We may have ended up with an unplanned rooster today. At least it wasn’t a baby.
We went to the Berkshire County Fair today. 4H had set up in a corner of the fairgrounds, and once we navigated the kids past all the rides, food vendors, and other lures, we had fun getting to know the animals.
This 4H group is larger than the one we’ve gotten to know in our own county and it was interesting to see the kinds of husbandry the children get up to. For those unfamiliar with the 4H system, it’s a nationwide youth development organization, known especially for hands on projects in agriculture. Kids raise all sorts of livestock for show. At the 4H fairs, you see things like sheep sheering competitions, calf races, and animals in cages with ribbons. 4H does a lot more than animal husbandry, but it’s what I associate them with.
So we spent a lot of time under the cow, sheep, and chicken tents, petting the animals and contemplating what our girls (ages 3.5 and 1.5) might get up to in a few years. We met a small herd of baby doll sheep, who were absolutely adorable. They have convinced us to at least consider adding sheep one day. These tiny, friendly critters exuded serenity and just wanted to snuggle. Seemed perfect for a couple of kids as they get older.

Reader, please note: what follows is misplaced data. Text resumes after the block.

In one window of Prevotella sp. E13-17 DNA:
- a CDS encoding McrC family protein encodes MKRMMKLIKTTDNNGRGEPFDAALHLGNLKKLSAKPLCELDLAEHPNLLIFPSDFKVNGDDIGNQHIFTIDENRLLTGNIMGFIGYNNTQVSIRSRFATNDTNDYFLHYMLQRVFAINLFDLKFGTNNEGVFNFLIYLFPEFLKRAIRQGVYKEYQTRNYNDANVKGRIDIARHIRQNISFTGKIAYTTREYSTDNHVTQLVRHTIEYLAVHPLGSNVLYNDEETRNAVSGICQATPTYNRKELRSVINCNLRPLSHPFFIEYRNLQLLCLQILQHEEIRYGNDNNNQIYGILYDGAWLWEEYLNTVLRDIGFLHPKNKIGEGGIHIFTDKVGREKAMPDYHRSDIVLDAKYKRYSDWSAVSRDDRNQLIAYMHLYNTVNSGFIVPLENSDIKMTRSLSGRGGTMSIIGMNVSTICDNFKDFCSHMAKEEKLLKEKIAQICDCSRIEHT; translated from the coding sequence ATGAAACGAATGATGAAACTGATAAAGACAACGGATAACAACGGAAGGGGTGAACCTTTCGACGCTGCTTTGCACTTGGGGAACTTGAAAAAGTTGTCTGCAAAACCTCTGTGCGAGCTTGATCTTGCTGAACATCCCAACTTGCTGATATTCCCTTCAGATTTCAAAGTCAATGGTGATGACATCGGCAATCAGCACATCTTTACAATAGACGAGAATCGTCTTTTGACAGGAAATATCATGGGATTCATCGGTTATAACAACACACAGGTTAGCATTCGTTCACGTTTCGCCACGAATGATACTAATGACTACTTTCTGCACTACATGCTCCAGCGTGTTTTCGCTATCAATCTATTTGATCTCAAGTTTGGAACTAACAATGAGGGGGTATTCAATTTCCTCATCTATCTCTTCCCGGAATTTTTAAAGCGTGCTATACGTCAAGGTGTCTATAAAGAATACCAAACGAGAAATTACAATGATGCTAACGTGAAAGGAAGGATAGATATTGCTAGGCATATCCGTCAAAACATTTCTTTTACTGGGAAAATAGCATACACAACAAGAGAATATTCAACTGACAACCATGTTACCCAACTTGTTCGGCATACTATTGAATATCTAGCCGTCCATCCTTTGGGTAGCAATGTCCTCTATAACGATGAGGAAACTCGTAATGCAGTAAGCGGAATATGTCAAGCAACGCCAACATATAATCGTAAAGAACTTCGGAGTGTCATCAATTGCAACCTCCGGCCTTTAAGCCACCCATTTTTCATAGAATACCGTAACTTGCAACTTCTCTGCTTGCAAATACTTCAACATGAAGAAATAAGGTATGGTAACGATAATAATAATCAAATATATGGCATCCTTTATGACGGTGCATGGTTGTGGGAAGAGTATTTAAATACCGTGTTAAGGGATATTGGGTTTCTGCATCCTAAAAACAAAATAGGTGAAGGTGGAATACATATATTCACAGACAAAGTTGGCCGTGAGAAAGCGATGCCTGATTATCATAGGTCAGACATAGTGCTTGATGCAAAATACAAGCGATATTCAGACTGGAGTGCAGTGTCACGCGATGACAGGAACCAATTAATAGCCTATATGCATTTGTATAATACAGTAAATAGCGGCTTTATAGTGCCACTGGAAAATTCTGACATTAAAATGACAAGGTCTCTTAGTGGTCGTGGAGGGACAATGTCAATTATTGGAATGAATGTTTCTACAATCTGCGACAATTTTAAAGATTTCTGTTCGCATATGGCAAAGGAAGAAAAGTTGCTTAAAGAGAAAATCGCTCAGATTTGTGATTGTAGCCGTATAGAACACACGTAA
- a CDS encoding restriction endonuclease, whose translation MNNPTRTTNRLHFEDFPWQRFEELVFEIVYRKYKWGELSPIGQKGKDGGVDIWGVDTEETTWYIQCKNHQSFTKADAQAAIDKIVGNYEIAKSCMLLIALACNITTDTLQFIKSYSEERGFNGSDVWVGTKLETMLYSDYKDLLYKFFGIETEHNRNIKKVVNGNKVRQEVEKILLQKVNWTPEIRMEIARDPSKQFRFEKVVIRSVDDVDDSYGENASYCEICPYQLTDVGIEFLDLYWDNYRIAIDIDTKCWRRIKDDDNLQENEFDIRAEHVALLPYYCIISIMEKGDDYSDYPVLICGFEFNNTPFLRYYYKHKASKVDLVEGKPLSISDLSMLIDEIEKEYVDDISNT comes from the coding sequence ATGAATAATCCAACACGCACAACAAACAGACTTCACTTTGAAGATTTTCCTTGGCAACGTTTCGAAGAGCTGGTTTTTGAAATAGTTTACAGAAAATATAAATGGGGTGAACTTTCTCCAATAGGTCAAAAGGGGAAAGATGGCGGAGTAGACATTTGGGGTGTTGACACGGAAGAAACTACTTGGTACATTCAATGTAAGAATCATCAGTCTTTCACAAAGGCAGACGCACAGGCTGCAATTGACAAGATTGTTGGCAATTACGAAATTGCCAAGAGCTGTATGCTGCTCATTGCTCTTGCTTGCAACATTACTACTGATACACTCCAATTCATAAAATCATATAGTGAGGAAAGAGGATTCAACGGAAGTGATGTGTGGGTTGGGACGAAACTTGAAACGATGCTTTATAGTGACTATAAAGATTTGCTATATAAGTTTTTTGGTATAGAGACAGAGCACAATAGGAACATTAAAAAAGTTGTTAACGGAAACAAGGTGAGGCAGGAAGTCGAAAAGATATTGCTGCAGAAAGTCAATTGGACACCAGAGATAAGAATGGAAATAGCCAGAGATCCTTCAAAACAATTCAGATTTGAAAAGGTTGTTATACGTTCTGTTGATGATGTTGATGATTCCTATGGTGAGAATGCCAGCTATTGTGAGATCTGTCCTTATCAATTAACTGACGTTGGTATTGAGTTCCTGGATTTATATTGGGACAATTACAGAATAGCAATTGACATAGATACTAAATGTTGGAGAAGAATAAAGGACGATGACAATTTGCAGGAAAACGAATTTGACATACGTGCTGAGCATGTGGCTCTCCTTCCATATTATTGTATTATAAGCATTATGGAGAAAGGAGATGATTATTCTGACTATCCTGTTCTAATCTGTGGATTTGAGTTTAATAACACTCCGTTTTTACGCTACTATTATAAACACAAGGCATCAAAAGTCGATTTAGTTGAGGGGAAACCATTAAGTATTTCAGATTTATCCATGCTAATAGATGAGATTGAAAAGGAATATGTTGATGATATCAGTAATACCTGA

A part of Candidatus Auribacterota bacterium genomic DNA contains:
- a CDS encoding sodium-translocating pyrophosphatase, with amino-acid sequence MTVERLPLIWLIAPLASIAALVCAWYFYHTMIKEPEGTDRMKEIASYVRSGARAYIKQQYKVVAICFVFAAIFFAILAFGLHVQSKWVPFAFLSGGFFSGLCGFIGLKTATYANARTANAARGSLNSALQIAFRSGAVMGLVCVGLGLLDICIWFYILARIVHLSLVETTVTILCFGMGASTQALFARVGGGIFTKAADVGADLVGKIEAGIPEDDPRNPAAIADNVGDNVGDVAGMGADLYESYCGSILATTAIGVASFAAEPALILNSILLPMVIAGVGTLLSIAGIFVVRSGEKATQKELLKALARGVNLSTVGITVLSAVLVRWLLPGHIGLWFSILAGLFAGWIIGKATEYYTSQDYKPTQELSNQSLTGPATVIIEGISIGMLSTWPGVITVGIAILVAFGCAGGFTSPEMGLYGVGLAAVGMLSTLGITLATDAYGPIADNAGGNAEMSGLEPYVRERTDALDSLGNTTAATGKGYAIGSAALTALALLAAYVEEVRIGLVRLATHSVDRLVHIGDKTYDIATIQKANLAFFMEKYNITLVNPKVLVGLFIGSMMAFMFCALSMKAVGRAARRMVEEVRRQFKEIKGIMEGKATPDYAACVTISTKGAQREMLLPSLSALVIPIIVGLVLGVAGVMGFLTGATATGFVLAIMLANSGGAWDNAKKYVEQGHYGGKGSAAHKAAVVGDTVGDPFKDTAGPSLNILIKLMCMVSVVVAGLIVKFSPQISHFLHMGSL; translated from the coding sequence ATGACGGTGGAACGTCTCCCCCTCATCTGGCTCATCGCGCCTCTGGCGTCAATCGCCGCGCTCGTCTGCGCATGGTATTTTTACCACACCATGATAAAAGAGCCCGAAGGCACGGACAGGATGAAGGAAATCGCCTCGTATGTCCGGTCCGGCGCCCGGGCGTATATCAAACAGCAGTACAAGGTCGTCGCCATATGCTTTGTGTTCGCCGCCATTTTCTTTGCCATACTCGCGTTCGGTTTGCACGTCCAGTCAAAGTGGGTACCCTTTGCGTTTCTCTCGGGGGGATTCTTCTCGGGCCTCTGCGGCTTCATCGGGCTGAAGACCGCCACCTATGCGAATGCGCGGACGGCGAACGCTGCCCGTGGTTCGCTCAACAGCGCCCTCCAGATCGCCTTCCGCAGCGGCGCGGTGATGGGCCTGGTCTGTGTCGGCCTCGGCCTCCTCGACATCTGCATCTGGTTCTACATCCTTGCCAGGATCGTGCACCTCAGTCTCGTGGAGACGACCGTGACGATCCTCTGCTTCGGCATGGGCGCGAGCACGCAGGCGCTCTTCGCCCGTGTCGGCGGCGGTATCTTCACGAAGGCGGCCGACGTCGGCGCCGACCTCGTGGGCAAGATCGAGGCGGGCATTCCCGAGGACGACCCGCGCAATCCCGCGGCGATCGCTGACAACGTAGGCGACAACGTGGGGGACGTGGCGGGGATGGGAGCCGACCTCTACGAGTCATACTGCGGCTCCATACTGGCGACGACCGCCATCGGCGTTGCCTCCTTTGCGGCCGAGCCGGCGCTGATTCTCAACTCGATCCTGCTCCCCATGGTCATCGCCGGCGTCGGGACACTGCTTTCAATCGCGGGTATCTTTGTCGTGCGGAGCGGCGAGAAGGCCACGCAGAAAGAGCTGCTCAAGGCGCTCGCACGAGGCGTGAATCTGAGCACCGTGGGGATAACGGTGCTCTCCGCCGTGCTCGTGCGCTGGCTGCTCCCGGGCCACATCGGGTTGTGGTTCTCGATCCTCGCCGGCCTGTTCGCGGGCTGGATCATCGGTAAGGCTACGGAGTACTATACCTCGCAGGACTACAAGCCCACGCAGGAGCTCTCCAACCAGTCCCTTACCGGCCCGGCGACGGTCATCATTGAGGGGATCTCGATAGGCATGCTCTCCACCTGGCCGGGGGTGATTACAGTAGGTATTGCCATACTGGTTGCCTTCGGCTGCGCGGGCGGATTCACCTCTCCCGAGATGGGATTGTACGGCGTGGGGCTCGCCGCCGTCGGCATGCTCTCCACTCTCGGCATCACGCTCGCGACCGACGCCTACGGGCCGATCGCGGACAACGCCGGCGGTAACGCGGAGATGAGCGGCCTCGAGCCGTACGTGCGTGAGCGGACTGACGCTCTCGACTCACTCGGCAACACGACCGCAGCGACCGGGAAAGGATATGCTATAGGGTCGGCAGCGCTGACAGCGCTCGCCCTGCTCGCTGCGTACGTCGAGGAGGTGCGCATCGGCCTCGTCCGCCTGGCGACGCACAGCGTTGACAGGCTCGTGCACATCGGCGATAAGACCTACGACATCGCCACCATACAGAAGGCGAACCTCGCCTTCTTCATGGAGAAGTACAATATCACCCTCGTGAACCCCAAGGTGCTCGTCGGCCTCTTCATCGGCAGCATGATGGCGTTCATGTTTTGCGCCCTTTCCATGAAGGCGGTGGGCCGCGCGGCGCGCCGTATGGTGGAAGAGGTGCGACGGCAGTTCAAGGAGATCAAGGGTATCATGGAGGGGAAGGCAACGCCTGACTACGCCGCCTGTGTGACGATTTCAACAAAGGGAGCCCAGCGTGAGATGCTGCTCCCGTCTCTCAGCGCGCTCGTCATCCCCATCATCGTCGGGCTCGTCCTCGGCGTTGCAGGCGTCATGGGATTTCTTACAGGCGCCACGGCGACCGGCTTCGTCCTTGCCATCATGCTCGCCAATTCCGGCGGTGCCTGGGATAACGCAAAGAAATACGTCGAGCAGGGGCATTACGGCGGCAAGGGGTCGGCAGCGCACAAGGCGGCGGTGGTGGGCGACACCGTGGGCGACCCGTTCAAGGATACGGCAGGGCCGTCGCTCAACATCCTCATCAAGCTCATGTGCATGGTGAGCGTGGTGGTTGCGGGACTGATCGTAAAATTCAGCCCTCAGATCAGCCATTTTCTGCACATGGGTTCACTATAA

But about that unplanned rooster. It’s a cochin, a large black bird with feathers on his toes. Cochin is a heritage breed, recognized by the Livestock Conservancy as a recovering species. They were extremely popular from 1850-1900 or so, before almost dying out like most breeds in the face of industrial agriculture. They are an extremely docile, cold hearty bird, which fits well with our cold winters and young children. This particular rooster had a blue ribbon on his cage and a sign saying $5.
We ignored it. We weren’t looking for a rooster. What we were looking for was advice from one of the chicken breeders regarding some brutal bullying going on in our flock. The 4H folks recommended we add a rooster to our flock to shift the power dynamics. And they knew someone who was desperately trying to get rid of a rooster. Did the sign say $5? Just kidding, no charge. In fact, he’d be happy to deliver it. What, we don’t live in Berkshire county? No problem, he’ll drive out our way on Monday.
What is wrong with this rooster that he’s so eager to get rid of it? Apparently it was an oops rooster for him too. His son had ordered a batch of female chicks (pullets), but sometimes the sexing at the hatchery is inaccurate. They ended up with a rooster in the mix. They kept him around long enough to fertilize the next batch of eggs (we got to meet the day old chicks – adorable!), but he no longer had a place on their farm. The natural order calls for such a rooster to end up in the pot. The family is desperate for an alternative.
We need to check with our town and confirm that roosters are allowed. We also may think better of this. But for the moment, it looks like we may be adding a rooster to our family. Mazel Tov!